Looming ESA listing of Dunes Sagebrush Lizard roils desert Southwest

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By Bonner Cohen, Ph. D

Sceloporus undulatus, Lookout Mountain Trail on the northeast side of Glenwood Springs, 39.551 -107.314, Garfield County, Colorado, 15 Jun 2008.

Officials at the Department of Interior’s Fish and Wildlife Service (FWS) are within weeks of deciding whether to list a small, light-brown lizard as either threatened or endangered under the Endangered Species Act (ESA).

The dunes sagebrush lizard was proposed for listing under the ESA in late June, giving the public 60 days to submit comments to the FWS. Swamped by comments opposed to the listing, the FWS extended the comment period for an additional 30 days, until Oct. 2. In 2018, the Center for Biological Diversity CBD) petitioned the FWS to add the lizard to the endangered species list, and – after five years of study and bureaucratic inertia – a final decision is expected this fall.

As fate would have it, the lizard’s habitat in southeastern New Mexico and West Texas overlaps with the Permian Basin, home to America’s most productive oil and gas fields. The Permian Basin produces up to 5.8 million barrels of oil per day and has a sizeable impact on the economies of both states.

Fearful that an ESA listing for the lizard would impose strict land-use restrictions on the area, the oil and gas industry, joined by cattle ranchers, has argued that voluntary community conservation efforts to protect the creature are more effective than the heavy hand of the ESA.

In comments submitted Aug. 25 to the FWS, Tim Tarpley, president of the Energy Workforce and Technology Council, said the listing would impede planning and cause delays for the energy sector., without benefiting the lizard. The council represents 250 companies and over 600,00 workers, he noted.

Voluntary Conservation Agreements

Tarpley also pointed out that about 1.9 million acres of land in New Mexico are enrolled in what are known as candidate conservation agreements, under which landowners undertake certain practices that protect the lizard’s habitat, obviating the need for ESA-style land-use restrictions.

“While the Sagebrush Lizard favors the welcoming landscape of Texas and New Mexico, this same habitat plays home to our nation’s most critical oil and gas developments,” he said in his comments (Carlsbad Current Argus, Sept. 12). “Under these agreements, the industry has voluntarily committed to implementing practices that reduce or even remove threats to the lizard.”

“Placement of the Dunes Sagebrush Lizard on the endangered species list will further reduce production and development opportunities across our robust energy industry jobs in the region and infringe on property rights,” Tarpley added.

Kathleen Sgamma, president of the Western Energy Alliance, voiced similar concerns in her Aug. 4 comments to the FWS.

“The proposed Rule stands to have a significant impact on Alliance members’ business planning and operations by increasing operational costs, delaying project timeframes, and limiting or precluding operations in certain areas.”

The New Mexico Cattle Growers Association also urged the FWS to forego a listing, citing its effect on agriculture.

“Given the extensive work that has been done to protect this species in this state and the effectiveness those actions have had, it would be improper to list the dunes sagebrush lizard as threatened or endangered in New Mexico,” Loren Patterson, the association’s president, wrote in his comments, as reported by the Carlsbad Current Argus.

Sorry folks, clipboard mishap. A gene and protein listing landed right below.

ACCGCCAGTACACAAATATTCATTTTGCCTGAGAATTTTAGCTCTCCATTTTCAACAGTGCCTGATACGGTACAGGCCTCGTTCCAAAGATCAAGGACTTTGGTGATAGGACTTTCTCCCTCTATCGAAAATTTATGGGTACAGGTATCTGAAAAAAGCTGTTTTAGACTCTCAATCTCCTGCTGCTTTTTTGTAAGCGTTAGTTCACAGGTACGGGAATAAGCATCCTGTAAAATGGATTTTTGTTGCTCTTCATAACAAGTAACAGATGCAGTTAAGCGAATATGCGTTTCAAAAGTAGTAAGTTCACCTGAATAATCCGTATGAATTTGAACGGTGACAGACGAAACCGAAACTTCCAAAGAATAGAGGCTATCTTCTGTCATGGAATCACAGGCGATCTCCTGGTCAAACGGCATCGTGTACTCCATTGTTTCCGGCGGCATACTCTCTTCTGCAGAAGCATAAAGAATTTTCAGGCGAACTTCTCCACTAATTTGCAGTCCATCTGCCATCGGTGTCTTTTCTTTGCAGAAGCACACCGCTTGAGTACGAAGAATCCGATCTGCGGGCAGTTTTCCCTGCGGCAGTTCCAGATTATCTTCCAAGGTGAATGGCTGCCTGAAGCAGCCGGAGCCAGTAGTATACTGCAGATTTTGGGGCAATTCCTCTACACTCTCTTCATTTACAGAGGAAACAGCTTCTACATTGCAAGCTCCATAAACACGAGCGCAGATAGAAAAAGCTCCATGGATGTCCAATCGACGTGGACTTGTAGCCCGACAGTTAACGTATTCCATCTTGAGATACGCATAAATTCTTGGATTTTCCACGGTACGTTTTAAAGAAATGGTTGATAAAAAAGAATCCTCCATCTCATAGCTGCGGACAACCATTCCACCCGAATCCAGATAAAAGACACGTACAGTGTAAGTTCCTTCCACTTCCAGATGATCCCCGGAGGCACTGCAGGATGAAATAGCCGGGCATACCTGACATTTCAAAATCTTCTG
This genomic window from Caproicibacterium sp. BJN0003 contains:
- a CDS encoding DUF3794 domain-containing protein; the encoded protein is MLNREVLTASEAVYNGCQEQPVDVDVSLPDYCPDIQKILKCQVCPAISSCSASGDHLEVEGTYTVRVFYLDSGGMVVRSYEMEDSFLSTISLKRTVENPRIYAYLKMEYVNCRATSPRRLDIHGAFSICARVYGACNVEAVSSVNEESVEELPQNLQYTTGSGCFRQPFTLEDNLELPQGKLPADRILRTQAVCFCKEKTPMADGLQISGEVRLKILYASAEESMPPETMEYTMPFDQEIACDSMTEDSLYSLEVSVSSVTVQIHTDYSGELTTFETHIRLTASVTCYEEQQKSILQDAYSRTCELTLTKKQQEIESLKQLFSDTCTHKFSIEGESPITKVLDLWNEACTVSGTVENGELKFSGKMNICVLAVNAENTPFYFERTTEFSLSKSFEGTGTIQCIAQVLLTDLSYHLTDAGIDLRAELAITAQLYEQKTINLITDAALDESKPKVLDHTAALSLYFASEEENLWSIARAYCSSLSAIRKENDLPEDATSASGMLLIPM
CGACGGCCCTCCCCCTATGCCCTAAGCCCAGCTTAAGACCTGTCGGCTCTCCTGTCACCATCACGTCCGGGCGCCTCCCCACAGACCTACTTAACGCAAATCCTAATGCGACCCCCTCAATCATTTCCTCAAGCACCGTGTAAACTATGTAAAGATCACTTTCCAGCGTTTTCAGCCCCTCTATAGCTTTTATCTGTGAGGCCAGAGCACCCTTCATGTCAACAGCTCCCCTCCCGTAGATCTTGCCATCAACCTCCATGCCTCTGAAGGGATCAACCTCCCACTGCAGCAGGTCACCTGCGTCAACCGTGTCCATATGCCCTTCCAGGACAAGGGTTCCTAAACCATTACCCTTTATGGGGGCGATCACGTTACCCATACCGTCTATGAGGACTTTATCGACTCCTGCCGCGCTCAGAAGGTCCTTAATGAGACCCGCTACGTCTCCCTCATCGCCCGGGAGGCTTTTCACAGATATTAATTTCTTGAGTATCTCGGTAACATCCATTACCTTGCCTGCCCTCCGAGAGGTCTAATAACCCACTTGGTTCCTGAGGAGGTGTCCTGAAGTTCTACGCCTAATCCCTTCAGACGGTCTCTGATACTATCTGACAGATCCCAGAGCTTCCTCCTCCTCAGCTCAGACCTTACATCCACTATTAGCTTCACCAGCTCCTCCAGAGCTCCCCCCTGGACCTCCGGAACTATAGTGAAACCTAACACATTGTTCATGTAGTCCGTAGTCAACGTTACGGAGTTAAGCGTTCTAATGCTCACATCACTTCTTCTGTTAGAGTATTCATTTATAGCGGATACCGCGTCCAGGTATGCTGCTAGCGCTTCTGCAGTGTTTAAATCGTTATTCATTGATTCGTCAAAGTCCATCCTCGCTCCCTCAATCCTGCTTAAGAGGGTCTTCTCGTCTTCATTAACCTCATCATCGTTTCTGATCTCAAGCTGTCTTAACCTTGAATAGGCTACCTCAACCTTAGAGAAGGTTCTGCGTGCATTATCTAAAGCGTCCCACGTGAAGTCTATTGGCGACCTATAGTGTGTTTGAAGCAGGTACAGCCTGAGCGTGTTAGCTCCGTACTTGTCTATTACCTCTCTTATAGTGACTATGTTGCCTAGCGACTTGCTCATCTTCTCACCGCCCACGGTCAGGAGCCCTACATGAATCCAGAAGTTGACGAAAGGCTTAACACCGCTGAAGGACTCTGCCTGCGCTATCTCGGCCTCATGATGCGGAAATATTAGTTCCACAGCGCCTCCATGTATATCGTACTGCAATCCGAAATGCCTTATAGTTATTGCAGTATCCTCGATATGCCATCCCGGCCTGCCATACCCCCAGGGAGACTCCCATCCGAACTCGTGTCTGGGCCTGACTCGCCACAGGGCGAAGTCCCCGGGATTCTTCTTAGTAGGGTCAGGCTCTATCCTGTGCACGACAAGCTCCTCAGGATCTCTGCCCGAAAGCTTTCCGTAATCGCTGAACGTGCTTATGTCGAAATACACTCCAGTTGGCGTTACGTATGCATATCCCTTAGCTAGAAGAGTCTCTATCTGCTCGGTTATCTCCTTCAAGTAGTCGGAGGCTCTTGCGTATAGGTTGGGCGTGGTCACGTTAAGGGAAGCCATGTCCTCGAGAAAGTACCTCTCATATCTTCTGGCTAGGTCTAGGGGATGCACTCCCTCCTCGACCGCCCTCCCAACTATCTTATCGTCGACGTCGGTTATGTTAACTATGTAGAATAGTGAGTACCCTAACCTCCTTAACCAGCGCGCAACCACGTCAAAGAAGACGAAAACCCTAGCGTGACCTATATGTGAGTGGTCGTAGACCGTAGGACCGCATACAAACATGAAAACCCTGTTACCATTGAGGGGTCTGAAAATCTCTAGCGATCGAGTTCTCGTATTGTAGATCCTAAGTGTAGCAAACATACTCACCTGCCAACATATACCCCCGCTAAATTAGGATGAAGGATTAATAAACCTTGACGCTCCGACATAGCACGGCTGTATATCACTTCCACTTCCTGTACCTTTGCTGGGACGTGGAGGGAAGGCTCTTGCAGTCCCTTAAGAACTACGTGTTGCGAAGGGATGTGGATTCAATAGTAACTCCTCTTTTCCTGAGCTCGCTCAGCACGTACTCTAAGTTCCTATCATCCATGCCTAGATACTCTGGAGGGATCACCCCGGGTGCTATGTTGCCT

Adult dunes sagebrush lizards are about 2.5 inches long and spend their lives in the region’s low-lying shinney oak shrubs, where they hunt insects and spiders and have some protection from the weather and predators. Their habitat is the second-smallest of any lizard species in North America.

“We won’t stand by while the last dunes sagebrush lizards disappear,” said the Center for Biological Diversity’s Michael Robinson in a statement last year. “Even as the oil and gas industry ruins our climate, it’s also destroying the lizard’s last home. Protection under the Endangered Species Act is this unique animal’s last hope.”

The Center for Biological Diversity may just get its way. Biden administration appointees at the FWS are every bit as hostile to the oil and gas industry and cattle ranchers as is the CBD. Adding the lizard to the endangered species list will reduce fossil-fuel production in the Permian Basin, something both want.


Bonner Cohen, Ph. D.

Bonner R. Cohen, Ph. D., is a senior policy analyst with CFACT, where he focuses on natural resources, energy, property rights, and geopolitical developments. Articles by Dr. Cohen have appeared in The Wall Street Journal, Forbes, Investor’s Busines Daily, The New York Post, The Washington Examiner, The Washington Times, The Hill, The Epoch Times, The Philadelphia Inquirer, The Atlanta Journal-Constitution, The Miami Herald, and dozens of other newspapers around the country.

He has been interviewed on Fox News, Fox Business Network, CNN, NBC News, NPR, BBC, BBC Worldwide Television, N24 (German-language news network), and scores of radio stations in the U.S. and Canada.

He has testified before the U.S. Senate Energy and Natural Resources Committee, the U.S. Senate Environment and Public Works Committee, the U.S. House Judiciary Committee, and the U.S. House Natural Resources Committee. Dr. Cohen has addressed conferences in the United States, United Kingdom, Germany, and Bangladesh.

He has a B.A. from the University of Georgia and a Ph. D. – summa cum laude – from the University of Munich.

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